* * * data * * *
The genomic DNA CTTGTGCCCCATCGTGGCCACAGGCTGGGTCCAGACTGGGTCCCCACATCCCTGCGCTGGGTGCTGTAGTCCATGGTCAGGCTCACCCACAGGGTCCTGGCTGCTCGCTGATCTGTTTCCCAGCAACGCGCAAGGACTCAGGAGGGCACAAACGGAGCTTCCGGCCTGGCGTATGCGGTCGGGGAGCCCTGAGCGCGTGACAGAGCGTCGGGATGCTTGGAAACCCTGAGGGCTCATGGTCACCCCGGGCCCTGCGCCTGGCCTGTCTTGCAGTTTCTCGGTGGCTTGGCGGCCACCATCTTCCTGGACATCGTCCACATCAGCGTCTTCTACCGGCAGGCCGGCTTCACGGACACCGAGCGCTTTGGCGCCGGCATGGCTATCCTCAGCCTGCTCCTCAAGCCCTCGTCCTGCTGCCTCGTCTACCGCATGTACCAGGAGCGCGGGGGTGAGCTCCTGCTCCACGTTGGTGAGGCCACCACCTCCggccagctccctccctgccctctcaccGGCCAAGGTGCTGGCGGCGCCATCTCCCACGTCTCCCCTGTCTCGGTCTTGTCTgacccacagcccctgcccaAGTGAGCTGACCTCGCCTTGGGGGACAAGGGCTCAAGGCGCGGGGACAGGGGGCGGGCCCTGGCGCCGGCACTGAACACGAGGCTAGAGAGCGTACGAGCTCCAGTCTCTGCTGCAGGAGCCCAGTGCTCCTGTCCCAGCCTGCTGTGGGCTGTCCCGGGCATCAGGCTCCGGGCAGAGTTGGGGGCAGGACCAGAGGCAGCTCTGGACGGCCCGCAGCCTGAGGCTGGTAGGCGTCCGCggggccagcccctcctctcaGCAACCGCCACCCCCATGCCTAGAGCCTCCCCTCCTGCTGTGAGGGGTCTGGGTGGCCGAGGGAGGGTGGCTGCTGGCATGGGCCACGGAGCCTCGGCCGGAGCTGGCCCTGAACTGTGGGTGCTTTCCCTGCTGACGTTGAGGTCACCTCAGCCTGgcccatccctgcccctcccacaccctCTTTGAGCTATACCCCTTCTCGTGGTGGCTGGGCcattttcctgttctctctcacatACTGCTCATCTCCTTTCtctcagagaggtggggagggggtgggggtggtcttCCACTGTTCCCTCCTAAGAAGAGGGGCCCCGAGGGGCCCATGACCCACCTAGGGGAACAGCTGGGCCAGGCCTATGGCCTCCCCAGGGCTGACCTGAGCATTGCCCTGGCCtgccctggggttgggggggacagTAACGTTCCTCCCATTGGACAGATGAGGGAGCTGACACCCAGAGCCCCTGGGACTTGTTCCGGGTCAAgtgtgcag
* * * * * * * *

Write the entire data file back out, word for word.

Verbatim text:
The genomic DNA CTTGTGCCCCATCGTGGCCACAGGCTGGGTCCAGACTGGGTCCCCACATCCCTGCGCTGGGTGCTGTAGTCCATGGTCAGGCTCACCCACAGGGTCCTGGCTGCTCGCTGATCTGTTTCCCAGCAACGCGCAAGGACTCAGGAGGGCACAAACGGAGCTTCCGGCCTGGCGTATGCGGTCGGGGAGCCCTGAGCGCGTGACAGAGCGTCGGGATGCTTGGAAACCCTGAGGGCTCATGGTCACCCCGGGCCCTGCGCCTGGCCTGTCTTGCAGTTTCTCGGTGGCTTGGCGGCCACCATCTTCCTGGACATCGTCCACATCAGCGTCTTCTACCGGCAGGCCGGCTTCACGGACACCGAGCGCTTTGGCGCCGGCATGGCTATCCTCAGCCTGCTCCTCAAGCCCTCGTCCTGCTGCCTCGTCTACCGCATGTACCAGGAGCGCGGGGGTGAGCTCCTGCTCCACGTTGGTGAGGCCACCACCTCCggccagctccctccctgccctctcaccGGCCAAGGTGCTGGCGGCGCCATCTCCCACGTCTCCCCTGTCTCGGTCTTGTCTgacccacagcccctgcccaAGTGAGCTGACCTCGCCTTGGGGGACAAGGGCTCAAGGCGCGGGGACAGGGGGCGGGCCCTGGCGCCGGCACTGAACACGAGGCTAGAGAGCGTACGAGCTCCAGTCTCTGCTGCAGGAGCCCAGTGCTCCTGTCCCAGCCTGCTGTGGGCTGTCCCGGGCATCAGGCTCCGGGCAGAGTTGGGGGCAGGACCAGAGGCAGCTCTGGACGGCCCGCAGCCTGAGGCTGGTAGGCGTCCGCggggccagcccctcctctcaGCAACCGCCACCCCCATGCCTAGAGCCTCCCCTCCTGCTGTGAGGGGTCTGGGTGGCCGAGGGAGGGTGGCTGCTGGCATGGGCCACGGAGCCTCGGCCGGAGCTGGCCCTGAACTGTGGGTGCTTTCCCTGCTGACGTTGAGGTCACCTCAGCCTGgcccatccctgcccctcccacaccctCTTTGAGCTATACCCCTTCTCGTGGTGGCTGGGCcattttcctgttctctctcacatACTGCTCATCTCCTTTCtctcagagaggtggggagggggtgggggtggtcttCCACTGTTCCCTCCTAAGAAGAGGGGCCCCGAGGGGCCCATGACCCACCTAGGGGAACAGCTGGGCCAGGCCTATGGCCTCCCCAGGGCTGACCTGAGCATTGCCCTGGCCtgccctggggttgggggggacagTAACGTTCCTCCCATTGGACAGATGAGGGAGCTGACACCCAGAGCCCCTGGGACTTGTTCCGGGTCAAgtgtgcag